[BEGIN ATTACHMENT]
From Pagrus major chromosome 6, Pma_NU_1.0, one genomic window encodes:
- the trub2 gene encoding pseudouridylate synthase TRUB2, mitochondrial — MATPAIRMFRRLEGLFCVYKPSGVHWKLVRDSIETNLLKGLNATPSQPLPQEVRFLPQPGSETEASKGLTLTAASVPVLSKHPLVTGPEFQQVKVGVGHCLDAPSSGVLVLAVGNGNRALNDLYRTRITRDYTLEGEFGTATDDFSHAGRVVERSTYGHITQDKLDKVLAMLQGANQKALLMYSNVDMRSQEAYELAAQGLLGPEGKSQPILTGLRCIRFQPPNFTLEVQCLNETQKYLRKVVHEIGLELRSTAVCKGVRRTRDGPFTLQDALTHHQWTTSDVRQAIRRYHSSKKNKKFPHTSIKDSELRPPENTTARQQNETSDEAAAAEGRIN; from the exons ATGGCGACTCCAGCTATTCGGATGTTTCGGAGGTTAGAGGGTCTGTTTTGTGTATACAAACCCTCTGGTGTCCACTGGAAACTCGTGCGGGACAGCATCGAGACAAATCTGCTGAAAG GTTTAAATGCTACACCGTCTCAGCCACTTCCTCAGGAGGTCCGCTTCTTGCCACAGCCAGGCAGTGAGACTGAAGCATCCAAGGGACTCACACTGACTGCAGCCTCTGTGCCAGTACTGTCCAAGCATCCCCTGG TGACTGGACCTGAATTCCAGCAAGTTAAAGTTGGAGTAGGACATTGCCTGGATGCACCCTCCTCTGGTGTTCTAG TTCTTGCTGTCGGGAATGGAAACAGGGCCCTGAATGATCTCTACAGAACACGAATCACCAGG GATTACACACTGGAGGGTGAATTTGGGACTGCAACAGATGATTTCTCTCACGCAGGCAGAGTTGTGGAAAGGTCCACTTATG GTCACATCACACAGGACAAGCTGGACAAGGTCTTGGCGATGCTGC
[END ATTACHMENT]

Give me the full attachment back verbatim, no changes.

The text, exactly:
From Pagrus major chromosome 6, Pma_NU_1.0, one genomic window encodes:
- the trub2 gene encoding pseudouridylate synthase TRUB2, mitochondrial — MATPAIRMFRRLEGLFCVYKPSGVHWKLVRDSIETNLLKGLNATPSQPLPQEVRFLPQPGSETEASKGLTLTAASVPVLSKHPLVTGPEFQQVKVGVGHCLDAPSSGVLVLAVGNGNRALNDLYRTRITRDYTLEGEFGTATDDFSHAGRVVERSTYGHITQDKLDKVLAMLQGANQKALLMYSNVDMRSQEAYELAAQGLLGPEGKSQPILTGLRCIRFQPPNFTLEVQCLNETQKYLRKVVHEIGLELRSTAVCKGVRRTRDGPFTLQDALTHHQWTTSDVRQAIRRYHSSKKNKKFPHTSIKDSELRPPENTTARQQNETSDEAAAAEGRIN; from the exons ATGGCGACTCCAGCTATTCGGATGTTTCGGAGGTTAGAGGGTCTGTTTTGTGTATACAAACCCTCTGGTGTCCACTGGAAACTCGTGCGGGACAGCATCGAGACAAATCTGCTGAAAG GTTTAAATGCTACACCGTCTCAGCCACTTCCTCAGGAGGTCCGCTTCTTGCCACAGCCAGGCAGTGAGACTGAAGCATCCAAGGGACTCACACTGACTGCAGCCTCTGTGCCAGTACTGTCCAAGCATCCCCTGG TGACTGGACCTGAATTCCAGCAAGTTAAAGTTGGAGTAGGACATTGCCTGGATGCACCCTCCTCTGGTGTTCTAG TTCTTGCTGTCGGGAATGGAAACAGGGCCCTGAATGATCTCTACAGAACACGAATCACCAGG GATTACACACTGGAGGGTGAATTTGGGACTGCAACAGATGATTTCTCTCACGCAGGCAGAGTTGTGGAAAGGTCCACTTATG GTCACATCACACAGGACAAGCTGGACAAGGTCTTGGCGATGCTGC